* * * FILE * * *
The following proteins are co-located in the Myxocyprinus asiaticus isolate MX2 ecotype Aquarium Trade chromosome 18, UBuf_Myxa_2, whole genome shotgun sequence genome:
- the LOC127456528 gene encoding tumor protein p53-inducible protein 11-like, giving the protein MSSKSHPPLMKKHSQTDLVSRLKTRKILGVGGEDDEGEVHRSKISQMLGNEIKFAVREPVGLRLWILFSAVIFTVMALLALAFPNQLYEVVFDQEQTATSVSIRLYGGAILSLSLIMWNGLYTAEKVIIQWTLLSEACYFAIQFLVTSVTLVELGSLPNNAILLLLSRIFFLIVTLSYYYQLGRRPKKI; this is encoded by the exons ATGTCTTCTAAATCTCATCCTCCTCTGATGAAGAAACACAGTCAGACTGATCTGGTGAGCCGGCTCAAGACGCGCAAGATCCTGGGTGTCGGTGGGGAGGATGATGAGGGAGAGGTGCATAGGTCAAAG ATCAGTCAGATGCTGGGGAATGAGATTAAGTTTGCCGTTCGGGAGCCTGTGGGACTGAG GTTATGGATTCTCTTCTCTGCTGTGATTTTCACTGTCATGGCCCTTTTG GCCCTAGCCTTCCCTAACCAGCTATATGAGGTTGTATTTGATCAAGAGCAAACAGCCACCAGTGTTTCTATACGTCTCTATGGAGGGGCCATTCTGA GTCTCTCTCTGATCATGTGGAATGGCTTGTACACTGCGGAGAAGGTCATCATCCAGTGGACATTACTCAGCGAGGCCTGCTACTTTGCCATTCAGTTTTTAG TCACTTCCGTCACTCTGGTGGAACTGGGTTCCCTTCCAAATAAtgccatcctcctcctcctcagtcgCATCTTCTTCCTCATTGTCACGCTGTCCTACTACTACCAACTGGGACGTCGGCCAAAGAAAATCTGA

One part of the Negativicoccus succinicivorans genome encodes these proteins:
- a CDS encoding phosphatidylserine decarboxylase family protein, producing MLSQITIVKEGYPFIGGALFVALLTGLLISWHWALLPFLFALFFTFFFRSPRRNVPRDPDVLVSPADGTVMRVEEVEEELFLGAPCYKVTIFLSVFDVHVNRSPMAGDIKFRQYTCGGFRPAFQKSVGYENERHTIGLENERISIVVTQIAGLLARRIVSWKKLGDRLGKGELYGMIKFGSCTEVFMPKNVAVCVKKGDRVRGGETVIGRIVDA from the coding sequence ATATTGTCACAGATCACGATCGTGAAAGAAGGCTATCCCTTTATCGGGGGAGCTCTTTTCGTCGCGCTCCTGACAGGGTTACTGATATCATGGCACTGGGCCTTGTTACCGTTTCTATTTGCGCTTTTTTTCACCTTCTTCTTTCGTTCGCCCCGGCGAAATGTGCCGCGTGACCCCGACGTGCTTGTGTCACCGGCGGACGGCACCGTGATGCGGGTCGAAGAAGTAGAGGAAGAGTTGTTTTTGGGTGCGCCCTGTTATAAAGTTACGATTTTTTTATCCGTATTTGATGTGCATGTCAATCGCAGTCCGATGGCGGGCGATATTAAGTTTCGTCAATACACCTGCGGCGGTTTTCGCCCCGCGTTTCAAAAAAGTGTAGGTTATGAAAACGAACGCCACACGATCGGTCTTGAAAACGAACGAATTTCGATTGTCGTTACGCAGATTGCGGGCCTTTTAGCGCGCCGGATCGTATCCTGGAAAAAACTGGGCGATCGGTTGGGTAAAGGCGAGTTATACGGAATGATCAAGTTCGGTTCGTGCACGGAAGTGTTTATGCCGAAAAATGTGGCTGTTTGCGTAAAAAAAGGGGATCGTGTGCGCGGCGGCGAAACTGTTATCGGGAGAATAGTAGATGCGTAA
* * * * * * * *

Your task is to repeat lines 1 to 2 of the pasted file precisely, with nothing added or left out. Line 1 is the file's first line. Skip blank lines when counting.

The following proteins are co-located in the Myxocyprinus asiaticus isolate MX2 ecotype Aquarium Trade chromosome 18, UBuf_Myxa_2, whole genome shotgun sequence genome:
- the LOC127456528 gene encoding tumor protein p53-inducible protein 11-like, giving the protein MSSKSHPPLMKKHSQTDLVSRLKTRKILGVGGEDDEGEVHRSKISQMLGNEIKFAVREPVGLRLWILFSAVIFTVMALLALAFPNQLYEVVFDQEQTATSVSIRLYGGAILSLSLIMWNGLYTAEKVIIQWTLLSEACYFAIQFLVTSVTLVELGSLPNNAILLLLSRIFFLIVTLSYYYQLGRRPKKI; this is encoded by the exons ATGTCTTCTAAATCTCATCCTCCTCTGATGAAGAAACACAGTCAGACTGATCTGGTGAGCCGGCTCAAGACGCGCAAGATCCTGGGTGTCGGTGGGGAGGATGATGAGGGAGAGGTGCATAGGTCAAAG ATCAGTCAGATGCTGGGGAATGAGATTAAGTTTGCCGTTCGGGAGCCTGTGGGACTGAG GTTATGGATTCTCTTCTCTGCTGTGATTTTCACTGTCATGGCCCTTTTG GCCCTAGCCTTCCCTAACCAGCTATATGAGGTTGTATTTGATCAAGAGCAAACAGCCACCAGTGTTTCTATACGTCTCTATGGAGGGGCCATTCTGA GTCTCTCTCTGATCATGTGGAATGGCTTGTACACTGCGGAGAAGGTCATCATCCAGTGGACATTACTCAGCGAGGCCTGCTACTTTGCCATTCAGTTTTTAG TCACTTCCGTCACTCTGGTGGAACTGGGTTCCCTTCCAAATAAtgccatcctcctcctcctcagtcgCATCTTCTTCCTCATTGTCACGCTGTCCTACTACTACCAACTGGGACGTCGGCCAAAGAAAATCTGA